Gamerabaena is an extinct genus of baenid turtle which existed in North Dakota during the late Cretaceous period. It is known from a single fragmentary skull that was found in the Maastrichtian-age Hell Creek Formation. It contains the species Gamerabaena sonsalla. Gamerabaena is similar to the genus Palatobaena, but it differs in its lack of a posterior expansion of the triturating (or chewing) surface, a somewhat rectangular skull, and a wide angle between the maxillae. Gamerabaena also has a lingual ridge on the inner side of the jaw that is not seen in Palatobaena.Gamerabaena is considered the sister taxon of Palatobaena and shares features with both Palatobaena and Plesiobaena. These features, which include slightly upturned eye sockets, are seen as intermediate between the two other genera. While Gamerabaena is known only from the skull, it may belong to the same species as "Baena" hayi, which is known primarily from the shell.The genus is named after Gamera, a giant flying, fire-breathing turtle from a series of Japanese tokusatsu films.

Lulworth Formation

The Lulworth Formation is a geologic formation in England. It dates from the late Tithonian to the mid Berriasian. It is a subunit of the Purbeck Group. It consists of three members, which are in ascending order, the Mupe Member, the Ridgway Member, and the Warbarrow Tout Member. The Mupe Member is typically 11 to 16 m thick and largely consists of marls and micrites with interbeds of calcareous mudstone. The Ridgeway Member is about 3 to 7 m thick and consists of in its western portion carbonaceous muds, marls and micrites, in the east the muds are replaced by micritic limestone. The Warbarrow Tout Member is 17 to 39 m thick and consists of limestone at the base and micrite and mudstone for the rest of the sequence, this member is the primary source of the vertebrate fossils within the formation.

Pleurosternidae

Pleurosternidae is an extinct family of turtles.

Polysternon

Polysternon is a genus of turtles in the extinct family Bothremydidae. It was described by Portis in 1882, and contains the species P. provinciale (originally placed in the genus Pleurosternon), which existed during the Cretaceous of what is now France; P. atlanticum, which existed during the Cretaceous at Laño in what is now Spain, and a new species, P. isonae, from the Late Maastrichtian of Spain.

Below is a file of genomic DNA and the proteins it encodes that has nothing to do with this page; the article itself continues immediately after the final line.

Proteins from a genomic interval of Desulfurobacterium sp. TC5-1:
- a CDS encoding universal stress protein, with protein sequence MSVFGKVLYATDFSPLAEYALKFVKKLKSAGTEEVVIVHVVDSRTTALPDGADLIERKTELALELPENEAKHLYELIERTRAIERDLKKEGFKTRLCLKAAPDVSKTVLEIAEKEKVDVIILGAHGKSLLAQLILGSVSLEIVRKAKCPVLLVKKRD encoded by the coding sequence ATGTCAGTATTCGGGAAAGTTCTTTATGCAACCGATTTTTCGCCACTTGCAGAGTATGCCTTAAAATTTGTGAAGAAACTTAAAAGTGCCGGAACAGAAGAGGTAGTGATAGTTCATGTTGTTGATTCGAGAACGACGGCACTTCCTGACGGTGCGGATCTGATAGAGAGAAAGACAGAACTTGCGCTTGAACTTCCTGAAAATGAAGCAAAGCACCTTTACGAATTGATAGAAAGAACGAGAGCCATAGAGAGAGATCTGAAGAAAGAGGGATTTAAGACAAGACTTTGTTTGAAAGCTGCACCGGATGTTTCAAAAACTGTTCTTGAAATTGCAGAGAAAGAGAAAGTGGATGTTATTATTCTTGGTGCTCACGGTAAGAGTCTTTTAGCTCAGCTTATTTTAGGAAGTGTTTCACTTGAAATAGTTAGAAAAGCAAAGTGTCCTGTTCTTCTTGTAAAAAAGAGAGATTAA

The species epithet of P. isonae refers to the municipality Isona i Conca Dellà in Catalonia, where the type specimen was discovered in the Tremp Formation.

Prehistoric reptile

The term prehistoric reptile covers a broad category that is intended to help distinguish the dinosaurs from other prehistoric reptiles. As the dinosaurs, because of their long and successful reign for many millions of years, are almost exclusively dealt with in their own category of prehistoric life.

The category covers all the non-dinosaurian reptiles which are often erroneously considered to be dinosaurs, such as the seafaring varieties of plesiosaurs and the flying pterosaurs. Also included are ancient crocodiles such as Deinosuchus.

For information on the synapsids, which were previously known as "mammal-like reptiles" (including the well-known Dimetrodon), which are not part of the clade Sauropsida (with which "Reptilia" is generally synonymized), see Synapsid (amniotes related to mammals). For information on the ancestors of reptiles, traditionally classified as labyrinthodont amphibians, see Reptiliomorpha (reptile-like tetrapods).

Wessex Formation

The Wessex Formation is a fossil-rich English geological formation that dates from the Berriasian to Barremian stages (about 145–125 million years ago) of the Early Cretaceous. It forms part of the Wealden Group and underlies the younger Vectis Formation and overlies the Durlston Formation. The dominant lithology of this unit is mudstone with some interbedded sandstones.

Extinct turtles